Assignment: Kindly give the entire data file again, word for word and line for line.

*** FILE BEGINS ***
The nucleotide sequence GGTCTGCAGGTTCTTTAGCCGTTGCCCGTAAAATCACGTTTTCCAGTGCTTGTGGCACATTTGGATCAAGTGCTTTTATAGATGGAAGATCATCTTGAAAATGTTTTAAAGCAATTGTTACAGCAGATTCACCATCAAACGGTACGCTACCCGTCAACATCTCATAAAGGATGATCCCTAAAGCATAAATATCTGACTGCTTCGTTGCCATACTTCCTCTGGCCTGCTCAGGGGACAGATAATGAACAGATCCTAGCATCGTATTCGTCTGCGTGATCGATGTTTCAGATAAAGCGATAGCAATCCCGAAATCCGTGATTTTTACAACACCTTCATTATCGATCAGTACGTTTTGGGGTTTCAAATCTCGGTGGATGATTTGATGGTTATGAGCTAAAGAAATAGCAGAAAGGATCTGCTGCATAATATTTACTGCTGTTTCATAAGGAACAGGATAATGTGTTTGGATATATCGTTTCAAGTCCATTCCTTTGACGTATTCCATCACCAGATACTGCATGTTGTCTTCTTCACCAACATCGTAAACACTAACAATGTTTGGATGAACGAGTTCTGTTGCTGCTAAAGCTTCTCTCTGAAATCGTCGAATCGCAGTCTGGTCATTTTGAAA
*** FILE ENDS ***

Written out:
The nucleotide sequence GGTCTGCAGGTTCTTTAGCCGTTGCCCGTAAAATCACGTTTTCCAGTGCTTGTGGCACATTTGGATCAAGTGCTTTTATAGATGGAAGATCATCTTGAAAATGTTTTAAAGCAATTGTTACAGCAGATTCACCATCAAACGGTACGCTACCCGTCAACATCTCATAAAGGATGATCCCTAAAGCATAAATATCTGACTGCTTCGTTGCCATACTTCCTCTGGCCTGCTCAGGGGACAGATAATGAACAGATCCTAGCATCGTATTCGTCTGCGTGATCGATGTTTCAGATAAAGCGATAGCAATCCCGAAATCCGTGATTTTTACAACACCTTCATTATCGATCAGTACGTTTTGGGGTTTCAAATCTCGGTGGATGATTTGATGGTTATGAGCTAAAGAAATAGCAGAAAGGATCTGCTGCATAATATTTACTGCTGTTTCATAAGGAACAGGATAATGTGTTTGGATATATCGTTTCAAGTCCATTCCTTTGACGTATTCCATCACCAGATACTGCATGTTGTCTTCTTCACCAACATCGTAAACACTAACAATGTTTGGATGAACGAGTTCTGTTGCTGCTAAAGCTTCTCTCTGAAATCGTCGAATCGCAGTCTGGTCATTTTGAAA